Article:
Year 6 Leaders for 2023 are announced at the end of this term.
This week, we headed to Safety Beach for our Year 5 camp. We participated in a range of fun activities including sea kayaking, bike riding, totem pole painting with Emma and Gabby (Don Bosco staff), beach games and a night time beach walk.
We spent time with a local indigenous man, Shaun, who pointed out edible plants in the local area and their use and significance in medicine, bush tucker and indigenous culture.
During the afternoon, we went down to a beach near our campsite for some beach activities. It was cold, but the students enjoyed beachcombing and making sandcastles.
Due to extreme weather conditions we were unable to attend the Enchanted Adventure Garden. Our extremely resilient students made the most of some extra time to play Gaga Ball and enjoy the facilities at Don Bosco camp.
Overall, camp was super fun, memorable and helped us form closer relationships across the entire cohort.
Year 6 students have been learning to perform Maths investigations so that we can relate them to real life problems. Read about the various investigations we took part in during the last weeks of term 3.
REMINDER: register by tomorrow!
Year 5 and 6 Sex Education: Interrelate Parent Information Session
Are you wondering how to have conversations about Sex Education with your child?
Prior to the Interrelate sessions for Years 5 and 6, we strongly encourage those parents and guardians to attend an information session which outlines the content of this important program. This session provides parents with guidance on supporting their child, not only for the duration of the program, but also as their child moves through puberty.
This is for Year 5/6 adults (parents and carers) only (so please have your headphones handy) and will be held on Tuesday 25 October at 5pm via Webex. There will be an opportunity for questions during this session.
We ask Year 5/6 parents to register for the parent session no later than Friday 21 October. Webex information will be forwarded to all parents/guardians attending closer to the date.
To register, please click here.
Welcome to Term 4 in the Art Room.
This final term Prep students will be looking at the works of John Coburn, for collage inspiration and making a variety of puppets, to correlate with their design and technology learning in class.
Year 1 will be experimenting with a variety of practices inspired by themes from “The Sea”. Year 2 will focus on standing constructions, with cardboard cutting and folding techniques, and Year 3 will be exploring positive and negative space, using stencils and screen-printing methods. Year 4 will be looking at the works of contemporary indigenous artists as inspiration for a painting unit and Year 5 will be considering the art of money, making their own currency and exploring the design and security elements of Australian banknotes. Year 6 will be very busy this term completing skateboards and finalising the detail for a Graduation Artwork to present to the school.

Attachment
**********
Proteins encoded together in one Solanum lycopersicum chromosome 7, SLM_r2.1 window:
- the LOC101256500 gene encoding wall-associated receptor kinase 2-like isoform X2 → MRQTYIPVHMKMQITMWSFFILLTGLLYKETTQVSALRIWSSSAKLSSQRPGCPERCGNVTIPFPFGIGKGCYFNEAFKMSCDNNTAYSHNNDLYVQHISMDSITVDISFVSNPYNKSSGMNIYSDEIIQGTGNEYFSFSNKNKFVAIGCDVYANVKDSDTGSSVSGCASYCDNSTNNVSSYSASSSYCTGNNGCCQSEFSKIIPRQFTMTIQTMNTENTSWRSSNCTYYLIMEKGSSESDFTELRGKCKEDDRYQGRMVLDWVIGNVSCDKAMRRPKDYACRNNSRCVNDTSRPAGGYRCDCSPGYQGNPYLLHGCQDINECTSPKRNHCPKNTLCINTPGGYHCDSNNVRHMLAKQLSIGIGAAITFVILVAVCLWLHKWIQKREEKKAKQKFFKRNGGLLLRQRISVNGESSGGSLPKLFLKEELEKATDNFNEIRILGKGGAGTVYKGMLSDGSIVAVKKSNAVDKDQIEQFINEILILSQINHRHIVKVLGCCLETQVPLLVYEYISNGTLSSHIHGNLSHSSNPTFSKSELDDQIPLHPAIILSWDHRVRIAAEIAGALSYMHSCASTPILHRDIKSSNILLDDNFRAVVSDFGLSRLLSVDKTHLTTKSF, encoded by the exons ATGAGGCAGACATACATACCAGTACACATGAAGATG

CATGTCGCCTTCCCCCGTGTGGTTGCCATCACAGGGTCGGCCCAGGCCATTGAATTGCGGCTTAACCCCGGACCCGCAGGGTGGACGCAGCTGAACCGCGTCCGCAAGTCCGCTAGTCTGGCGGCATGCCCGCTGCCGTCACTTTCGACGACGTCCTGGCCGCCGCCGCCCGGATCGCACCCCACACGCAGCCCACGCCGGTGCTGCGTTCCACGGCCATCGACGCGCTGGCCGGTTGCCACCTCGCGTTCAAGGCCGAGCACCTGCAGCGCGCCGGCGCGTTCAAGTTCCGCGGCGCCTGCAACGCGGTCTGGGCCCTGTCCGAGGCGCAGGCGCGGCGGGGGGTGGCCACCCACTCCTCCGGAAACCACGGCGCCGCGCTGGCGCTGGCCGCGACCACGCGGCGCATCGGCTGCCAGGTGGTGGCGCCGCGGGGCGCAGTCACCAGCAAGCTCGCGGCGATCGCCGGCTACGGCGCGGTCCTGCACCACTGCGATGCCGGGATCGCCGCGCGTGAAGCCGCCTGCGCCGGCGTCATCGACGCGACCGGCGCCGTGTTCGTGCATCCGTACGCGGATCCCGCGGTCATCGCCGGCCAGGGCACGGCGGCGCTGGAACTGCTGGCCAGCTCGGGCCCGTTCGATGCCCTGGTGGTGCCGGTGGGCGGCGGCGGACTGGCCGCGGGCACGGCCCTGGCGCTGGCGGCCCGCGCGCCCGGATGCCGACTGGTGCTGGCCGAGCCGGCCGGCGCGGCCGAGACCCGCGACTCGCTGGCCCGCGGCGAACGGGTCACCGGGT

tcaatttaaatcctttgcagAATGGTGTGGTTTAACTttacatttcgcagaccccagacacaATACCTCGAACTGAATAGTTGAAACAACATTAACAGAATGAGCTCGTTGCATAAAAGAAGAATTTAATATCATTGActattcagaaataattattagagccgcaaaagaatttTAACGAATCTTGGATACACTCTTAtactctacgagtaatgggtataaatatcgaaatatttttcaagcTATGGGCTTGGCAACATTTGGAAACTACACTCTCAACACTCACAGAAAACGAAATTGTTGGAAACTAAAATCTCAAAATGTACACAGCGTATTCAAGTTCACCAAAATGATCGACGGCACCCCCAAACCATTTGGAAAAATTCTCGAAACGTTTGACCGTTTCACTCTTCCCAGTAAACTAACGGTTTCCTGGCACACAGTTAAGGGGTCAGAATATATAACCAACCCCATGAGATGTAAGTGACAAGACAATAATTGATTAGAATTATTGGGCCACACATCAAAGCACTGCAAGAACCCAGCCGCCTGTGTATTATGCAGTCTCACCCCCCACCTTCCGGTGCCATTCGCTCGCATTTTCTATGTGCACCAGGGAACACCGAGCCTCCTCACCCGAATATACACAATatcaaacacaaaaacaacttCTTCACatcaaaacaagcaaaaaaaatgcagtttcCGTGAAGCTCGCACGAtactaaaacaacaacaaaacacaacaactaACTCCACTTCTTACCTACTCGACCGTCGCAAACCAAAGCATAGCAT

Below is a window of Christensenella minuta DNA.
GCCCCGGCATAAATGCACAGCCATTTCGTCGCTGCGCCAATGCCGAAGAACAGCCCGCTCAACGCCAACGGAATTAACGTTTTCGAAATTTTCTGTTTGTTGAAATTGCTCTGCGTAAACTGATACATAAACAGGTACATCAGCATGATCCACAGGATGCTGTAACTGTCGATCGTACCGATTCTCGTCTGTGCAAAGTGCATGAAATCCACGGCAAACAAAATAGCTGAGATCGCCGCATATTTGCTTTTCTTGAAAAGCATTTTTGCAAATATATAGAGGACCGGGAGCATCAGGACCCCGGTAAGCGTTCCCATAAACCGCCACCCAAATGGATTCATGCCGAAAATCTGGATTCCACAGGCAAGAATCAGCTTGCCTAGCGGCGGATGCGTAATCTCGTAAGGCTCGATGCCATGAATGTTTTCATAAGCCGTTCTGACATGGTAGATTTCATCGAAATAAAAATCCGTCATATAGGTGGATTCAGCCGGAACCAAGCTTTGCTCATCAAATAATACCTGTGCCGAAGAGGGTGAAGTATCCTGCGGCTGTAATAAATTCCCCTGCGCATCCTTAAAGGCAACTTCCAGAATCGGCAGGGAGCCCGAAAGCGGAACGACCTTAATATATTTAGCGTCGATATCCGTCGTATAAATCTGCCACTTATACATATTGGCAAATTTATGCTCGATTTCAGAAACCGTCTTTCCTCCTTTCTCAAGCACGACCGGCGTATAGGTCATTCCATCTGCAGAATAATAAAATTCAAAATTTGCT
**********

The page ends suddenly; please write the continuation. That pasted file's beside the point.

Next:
Thursdays from 11 to 11.30, Art Club will be open again to all year levels across the school. Students can use this time to follow up on competition entries advertised on the Art Notice Board, or join activities lead by our art captains Tony and Annalisa.
Selected works from the 2022 Archibald Prize are still on exhibition at Bunjil Place along with a special children’s workshop attached to the exhibition, until 15 October. Blak Douglas is an artist that LPS Year 5 students became familiar with in their landscape unit last term. One distinct element within his paintings is the 'flat bottomed cloud', featured in his Archibald Prize winning portrait of Karla Dickens. In this workshop Blak instructs on how to create a cloud in his unique style.
If you haven’t yet visited the NGV Kids Gallery, next weekend is the last chance you will have to explore intriguing art making experiences attached to the Picasso exhibition. These activities are engaging for all age levels.
We had great success with the LPS Exhibition of Student Artworks from Home, which is still on display outside the Art Room. Entries are closed now and Art Captains will be counting votes to announce the first 3 People’s Choice recipients.
Thank you for craft donations and for providing a labelled smock or old shirt to cover your student’s uniform when painting. This term, donations of wool and ribbon are greatly appreciated.
Parents Group News
Term 4 is looking to be a busy and fun term, with plenty of events and activities to look forward to.